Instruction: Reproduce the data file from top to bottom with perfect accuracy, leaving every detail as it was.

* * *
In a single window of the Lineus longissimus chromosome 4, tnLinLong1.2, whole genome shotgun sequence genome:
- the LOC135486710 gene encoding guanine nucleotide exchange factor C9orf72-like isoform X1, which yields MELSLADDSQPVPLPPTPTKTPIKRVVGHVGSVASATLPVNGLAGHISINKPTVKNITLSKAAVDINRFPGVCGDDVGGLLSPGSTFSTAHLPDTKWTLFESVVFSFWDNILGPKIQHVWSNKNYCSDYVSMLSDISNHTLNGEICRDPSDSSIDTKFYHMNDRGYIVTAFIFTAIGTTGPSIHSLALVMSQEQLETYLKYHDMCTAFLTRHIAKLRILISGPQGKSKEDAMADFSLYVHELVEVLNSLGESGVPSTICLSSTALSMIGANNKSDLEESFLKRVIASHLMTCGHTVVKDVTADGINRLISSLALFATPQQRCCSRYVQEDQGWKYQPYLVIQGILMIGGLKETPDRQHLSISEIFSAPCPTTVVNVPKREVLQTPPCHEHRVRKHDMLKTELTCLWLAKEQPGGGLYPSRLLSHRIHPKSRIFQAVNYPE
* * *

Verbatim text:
In a single window of the Lineus longissimus chromosome 4, tnLinLong1.2, whole genome shotgun sequence genome:
- the LOC135486710 gene encoding guanine nucleotide exchange factor C9orf72-like isoform X1, which yields MELSLADDSQPVPLPPTPTKTPIKRVVGHVGSVASATLPVNGLAGHISINKPTVKNITLSKAAVDINRFPGVCGDDVGGLLSPGSTFSTAHLPDTKWTLFESVVFSFWDNILGPKIQHVWSNKNYCSDYVSMLSDISNHTLNGEICRDPSDSSIDTKFYHMNDRGYIVTAFIFTAIGTTGPSIHSLALVMSQEQLETYLKYHDMCTAFLTRHIAKLRILISGPQGKSKEDAMADFSLYVHELVEVLNSLGESGVPSTICLSSTALSMIGANNKSDLEESFLKRVIASHLMTCGHTVVKDVTADGINRLISSLALFATPQQRCCSRYVQEDQGWKYQPYLVIQGILMIGGLKETPDRQHLSISEIFSAPCPTTVVNVPKREVLQTPPCHEHRVRKHDMLKTELTCLWLAKEQPGGGLYPSRLLSHRIHPKSRIFQAVNYPE